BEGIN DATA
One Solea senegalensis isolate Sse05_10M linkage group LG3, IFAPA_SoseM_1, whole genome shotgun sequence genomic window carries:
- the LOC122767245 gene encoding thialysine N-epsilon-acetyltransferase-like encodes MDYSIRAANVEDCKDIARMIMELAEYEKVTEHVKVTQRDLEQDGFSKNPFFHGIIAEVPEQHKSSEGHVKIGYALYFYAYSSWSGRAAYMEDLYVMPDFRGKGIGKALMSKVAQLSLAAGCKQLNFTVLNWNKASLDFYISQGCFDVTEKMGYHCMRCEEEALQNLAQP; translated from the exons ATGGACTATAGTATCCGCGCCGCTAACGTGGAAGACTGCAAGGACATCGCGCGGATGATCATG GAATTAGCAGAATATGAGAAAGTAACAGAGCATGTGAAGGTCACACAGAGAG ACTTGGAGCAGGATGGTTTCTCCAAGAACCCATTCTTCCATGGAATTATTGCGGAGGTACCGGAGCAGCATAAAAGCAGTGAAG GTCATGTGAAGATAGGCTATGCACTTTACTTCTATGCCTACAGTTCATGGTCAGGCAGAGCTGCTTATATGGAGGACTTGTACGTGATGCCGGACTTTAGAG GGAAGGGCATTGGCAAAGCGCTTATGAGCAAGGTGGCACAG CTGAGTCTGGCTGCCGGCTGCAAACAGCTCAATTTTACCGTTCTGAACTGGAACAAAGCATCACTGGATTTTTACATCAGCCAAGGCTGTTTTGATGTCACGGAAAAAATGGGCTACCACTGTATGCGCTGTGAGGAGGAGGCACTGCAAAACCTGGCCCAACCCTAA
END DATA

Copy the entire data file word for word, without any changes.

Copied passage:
One Solea senegalensis isolate Sse05_10M linkage group LG3, IFAPA_SoseM_1, whole genome shotgun sequence genomic window carries:
- the LOC122767245 gene encoding thialysine N-epsilon-acetyltransferase-like encodes MDYSIRAANVEDCKDIARMIMELAEYEKVTEHVKVTQRDLEQDGFSKNPFFHGIIAEVPEQHKSSEGHVKIGYALYFYAYSSWSGRAAYMEDLYVMPDFRGKGIGKALMSKVAQLSLAAGCKQLNFTVLNWNKASLDFYISQGCFDVTEKMGYHCMRCEEEALQNLAQP; translated from the exons ATGGACTATAGTATCCGCGCCGCTAACGTGGAAGACTGCAAGGACATCGCGCGGATGATCATG GAATTAGCAGAATATGAGAAAGTAACAGAGCATGTGAAGGTCACACAGAGAG ACTTGGAGCAGGATGGTTTCTCCAAGAACCCATTCTTCCATGGAATTATTGCGGAGGTACCGGAGCAGCATAAAAGCAGTGAAG GTCATGTGAAGATAGGCTATGCACTTTACTTCTATGCCTACAGTTCATGGTCAGGCAGAGCTGCTTATATGGAGGACTTGTACGTGATGCCGGACTTTAGAG GGAAGGGCATTGGCAAAGCGCTTATGAGCAAGGTGGCACAG CTGAGTCTGGCTGCCGGCTGCAAACAGCTCAATTTTACCGTTCTGAACTGGAACAAAGCATCACTGGATTTTTACATCAGCCAAGGCTGTTTTGATGTCACGGAAAAAATGGGCTACCACTGTATGCGCTGTGAGGAGGAGGCACTGCAAAACCTGGCCCAACCCTAA